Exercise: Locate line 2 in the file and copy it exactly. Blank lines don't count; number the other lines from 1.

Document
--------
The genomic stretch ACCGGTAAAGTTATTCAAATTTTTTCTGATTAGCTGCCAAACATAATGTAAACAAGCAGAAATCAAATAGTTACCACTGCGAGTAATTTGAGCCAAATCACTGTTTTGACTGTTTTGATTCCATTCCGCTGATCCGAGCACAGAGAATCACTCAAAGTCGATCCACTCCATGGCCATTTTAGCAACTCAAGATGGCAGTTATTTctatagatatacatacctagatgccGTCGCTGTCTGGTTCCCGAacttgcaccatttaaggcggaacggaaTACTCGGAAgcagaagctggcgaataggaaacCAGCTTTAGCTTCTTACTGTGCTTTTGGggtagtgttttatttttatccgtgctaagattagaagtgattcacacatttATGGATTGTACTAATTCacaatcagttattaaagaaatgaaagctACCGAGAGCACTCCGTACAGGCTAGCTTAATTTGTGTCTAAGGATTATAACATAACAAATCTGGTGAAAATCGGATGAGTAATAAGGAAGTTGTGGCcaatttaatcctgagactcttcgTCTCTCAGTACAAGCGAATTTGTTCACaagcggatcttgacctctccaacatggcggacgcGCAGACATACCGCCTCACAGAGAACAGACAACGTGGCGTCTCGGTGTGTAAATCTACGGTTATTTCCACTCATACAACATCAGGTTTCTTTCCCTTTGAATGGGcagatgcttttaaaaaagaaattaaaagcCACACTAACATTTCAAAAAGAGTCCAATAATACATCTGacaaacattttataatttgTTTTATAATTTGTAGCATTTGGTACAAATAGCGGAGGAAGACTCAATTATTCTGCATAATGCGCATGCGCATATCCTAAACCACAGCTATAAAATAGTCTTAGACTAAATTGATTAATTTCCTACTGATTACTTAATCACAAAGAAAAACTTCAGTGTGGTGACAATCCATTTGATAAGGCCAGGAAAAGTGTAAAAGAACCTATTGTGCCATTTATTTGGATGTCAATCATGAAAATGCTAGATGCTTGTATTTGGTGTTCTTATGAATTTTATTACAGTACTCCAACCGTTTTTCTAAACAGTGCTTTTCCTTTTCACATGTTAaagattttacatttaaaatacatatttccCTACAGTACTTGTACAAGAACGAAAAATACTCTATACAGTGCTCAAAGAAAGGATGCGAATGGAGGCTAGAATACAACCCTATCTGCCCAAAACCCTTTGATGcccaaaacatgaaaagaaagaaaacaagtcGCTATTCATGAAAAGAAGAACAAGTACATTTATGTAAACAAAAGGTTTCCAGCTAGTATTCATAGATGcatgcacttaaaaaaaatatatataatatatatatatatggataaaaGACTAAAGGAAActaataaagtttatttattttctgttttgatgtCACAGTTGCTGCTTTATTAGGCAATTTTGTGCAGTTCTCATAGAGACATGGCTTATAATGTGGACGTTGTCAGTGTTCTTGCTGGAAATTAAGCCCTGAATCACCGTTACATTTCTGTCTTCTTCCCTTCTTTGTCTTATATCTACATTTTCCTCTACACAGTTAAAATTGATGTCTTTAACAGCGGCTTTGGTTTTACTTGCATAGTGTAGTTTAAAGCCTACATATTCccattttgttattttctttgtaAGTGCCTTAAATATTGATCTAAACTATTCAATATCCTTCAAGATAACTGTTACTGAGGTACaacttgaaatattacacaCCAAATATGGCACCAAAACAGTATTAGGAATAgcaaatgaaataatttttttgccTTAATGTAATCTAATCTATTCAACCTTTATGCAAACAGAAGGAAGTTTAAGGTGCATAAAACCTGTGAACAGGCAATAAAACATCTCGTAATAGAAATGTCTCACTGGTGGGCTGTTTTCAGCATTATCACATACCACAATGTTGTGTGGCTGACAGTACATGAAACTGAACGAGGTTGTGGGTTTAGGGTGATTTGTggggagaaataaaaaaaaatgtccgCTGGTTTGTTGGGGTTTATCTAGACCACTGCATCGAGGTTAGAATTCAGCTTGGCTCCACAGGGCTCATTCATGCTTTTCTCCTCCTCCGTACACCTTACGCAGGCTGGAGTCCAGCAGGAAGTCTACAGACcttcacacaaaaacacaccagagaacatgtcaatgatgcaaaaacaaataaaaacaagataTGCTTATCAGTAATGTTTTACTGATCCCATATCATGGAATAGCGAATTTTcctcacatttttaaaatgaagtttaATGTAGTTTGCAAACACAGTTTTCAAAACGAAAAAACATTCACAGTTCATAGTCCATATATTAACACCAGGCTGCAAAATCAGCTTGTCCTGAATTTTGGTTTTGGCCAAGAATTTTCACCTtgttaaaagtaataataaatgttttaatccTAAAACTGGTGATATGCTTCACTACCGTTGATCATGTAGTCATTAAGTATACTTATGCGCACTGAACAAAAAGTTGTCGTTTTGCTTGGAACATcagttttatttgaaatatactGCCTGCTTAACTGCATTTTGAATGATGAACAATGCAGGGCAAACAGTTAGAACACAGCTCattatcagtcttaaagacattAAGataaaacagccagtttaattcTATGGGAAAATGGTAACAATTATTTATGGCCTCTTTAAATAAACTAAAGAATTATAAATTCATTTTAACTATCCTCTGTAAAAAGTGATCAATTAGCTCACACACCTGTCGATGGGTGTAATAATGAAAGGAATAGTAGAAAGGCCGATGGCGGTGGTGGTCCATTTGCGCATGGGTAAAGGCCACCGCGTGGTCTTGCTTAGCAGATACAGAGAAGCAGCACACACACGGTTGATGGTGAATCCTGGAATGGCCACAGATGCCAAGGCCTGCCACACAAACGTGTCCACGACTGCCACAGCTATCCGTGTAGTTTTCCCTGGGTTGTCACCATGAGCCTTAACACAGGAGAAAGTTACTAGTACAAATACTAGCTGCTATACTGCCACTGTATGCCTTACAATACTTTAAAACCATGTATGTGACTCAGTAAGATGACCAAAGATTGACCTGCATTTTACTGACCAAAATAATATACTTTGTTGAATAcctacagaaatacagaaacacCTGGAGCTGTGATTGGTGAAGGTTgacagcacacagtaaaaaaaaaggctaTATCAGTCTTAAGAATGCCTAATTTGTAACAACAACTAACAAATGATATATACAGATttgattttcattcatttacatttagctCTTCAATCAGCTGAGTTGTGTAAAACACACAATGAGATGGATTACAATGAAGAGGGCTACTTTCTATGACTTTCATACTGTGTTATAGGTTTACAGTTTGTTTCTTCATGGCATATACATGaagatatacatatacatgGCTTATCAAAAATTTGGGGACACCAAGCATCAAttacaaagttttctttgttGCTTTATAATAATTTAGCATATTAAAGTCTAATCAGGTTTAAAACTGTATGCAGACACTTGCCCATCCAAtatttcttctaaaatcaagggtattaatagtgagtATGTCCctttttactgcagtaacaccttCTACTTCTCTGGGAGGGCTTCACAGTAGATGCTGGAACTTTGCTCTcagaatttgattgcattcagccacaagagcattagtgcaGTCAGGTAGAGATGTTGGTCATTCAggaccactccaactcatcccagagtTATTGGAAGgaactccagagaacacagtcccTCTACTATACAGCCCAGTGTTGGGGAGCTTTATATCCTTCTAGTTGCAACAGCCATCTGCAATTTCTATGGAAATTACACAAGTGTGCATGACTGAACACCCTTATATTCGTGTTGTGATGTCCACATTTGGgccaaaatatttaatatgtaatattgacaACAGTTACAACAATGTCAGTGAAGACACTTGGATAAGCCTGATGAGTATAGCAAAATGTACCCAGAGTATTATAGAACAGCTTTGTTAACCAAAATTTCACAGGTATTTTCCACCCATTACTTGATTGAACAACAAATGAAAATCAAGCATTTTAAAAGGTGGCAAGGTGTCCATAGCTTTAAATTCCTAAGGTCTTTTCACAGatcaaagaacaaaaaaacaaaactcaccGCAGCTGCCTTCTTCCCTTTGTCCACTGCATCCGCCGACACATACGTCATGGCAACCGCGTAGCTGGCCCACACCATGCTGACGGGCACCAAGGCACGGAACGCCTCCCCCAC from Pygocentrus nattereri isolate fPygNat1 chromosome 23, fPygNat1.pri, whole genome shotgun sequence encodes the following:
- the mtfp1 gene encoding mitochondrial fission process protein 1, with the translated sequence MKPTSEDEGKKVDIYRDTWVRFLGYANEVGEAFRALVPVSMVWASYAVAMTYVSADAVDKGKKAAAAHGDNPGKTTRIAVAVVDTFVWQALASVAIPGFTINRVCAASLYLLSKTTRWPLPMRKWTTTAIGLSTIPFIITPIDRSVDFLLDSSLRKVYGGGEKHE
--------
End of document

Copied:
- the mtfp1 gene encoding mitochondrial fission process protein 1, with the translated sequence MKPTSEDEGKKVDIYRDTWVRFLGYANEVGEAFRALVPVSMVWASYAVAMTYVSADAVDKGKKAAAAHGDNPGKTTRIAVAVVDTFVWQALASVAIPGFTINRVCAASLYLLSKTTRWPLPMRKWTTTAIGLSTIPFIITPIDRSVDFLLDSSLRKVYGGGEKHE